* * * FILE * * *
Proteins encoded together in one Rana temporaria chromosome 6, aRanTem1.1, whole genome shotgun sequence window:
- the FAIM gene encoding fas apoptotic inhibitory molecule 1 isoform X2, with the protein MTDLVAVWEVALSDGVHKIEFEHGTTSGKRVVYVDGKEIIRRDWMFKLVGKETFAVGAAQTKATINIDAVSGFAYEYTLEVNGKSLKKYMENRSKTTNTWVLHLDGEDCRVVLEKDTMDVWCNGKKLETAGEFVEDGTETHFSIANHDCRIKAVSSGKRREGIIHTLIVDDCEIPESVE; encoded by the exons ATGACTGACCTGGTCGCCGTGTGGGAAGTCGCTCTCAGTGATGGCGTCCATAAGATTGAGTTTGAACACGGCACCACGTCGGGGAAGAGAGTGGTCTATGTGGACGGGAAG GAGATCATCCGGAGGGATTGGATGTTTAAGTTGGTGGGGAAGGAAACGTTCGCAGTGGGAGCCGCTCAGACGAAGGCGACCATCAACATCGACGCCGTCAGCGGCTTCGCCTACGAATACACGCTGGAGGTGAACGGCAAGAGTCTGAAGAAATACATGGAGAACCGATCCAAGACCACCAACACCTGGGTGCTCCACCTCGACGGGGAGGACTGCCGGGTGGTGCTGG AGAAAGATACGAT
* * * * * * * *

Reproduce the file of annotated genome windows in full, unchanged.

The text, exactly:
Proteins encoded together in one Rana temporaria chromosome 6, aRanTem1.1, whole genome shotgun sequence window:
- the FAIM gene encoding fas apoptotic inhibitory molecule 1 isoform X2, with the protein MTDLVAVWEVALSDGVHKIEFEHGTTSGKRVVYVDGKEIIRRDWMFKLVGKETFAVGAAQTKATINIDAVSGFAYEYTLEVNGKSLKKYMENRSKTTNTWVLHLDGEDCRVVLEKDTMDVWCNGKKLETAGEFVEDGTETHFSIANHDCRIKAVSSGKRREGIIHTLIVDDCEIPESVE; encoded by the exons ATGACTGACCTGGTCGCCGTGTGGGAAGTCGCTCTCAGTGATGGCGTCCATAAGATTGAGTTTGAACACGGCACCACGTCGGGGAAGAGAGTGGTCTATGTGGACGGGAAG GAGATCATCCGGAGGGATTGGATGTTTAAGTTGGTGGGGAAGGAAACGTTCGCAGTGGGAGCCGCTCAGACGAAGGCGACCATCAACATCGACGCCGTCAGCGGCTTCGCCTACGAATACACGCTGGAGGTGAACGGCAAGAGTCTGAAGAAATACATGGAGAACCGATCCAAGACCACCAACACCTGGGTGCTCCACCTCGACGGGGAGGACTGCCGGGTGGTGCTGG AGAAAGATACGAT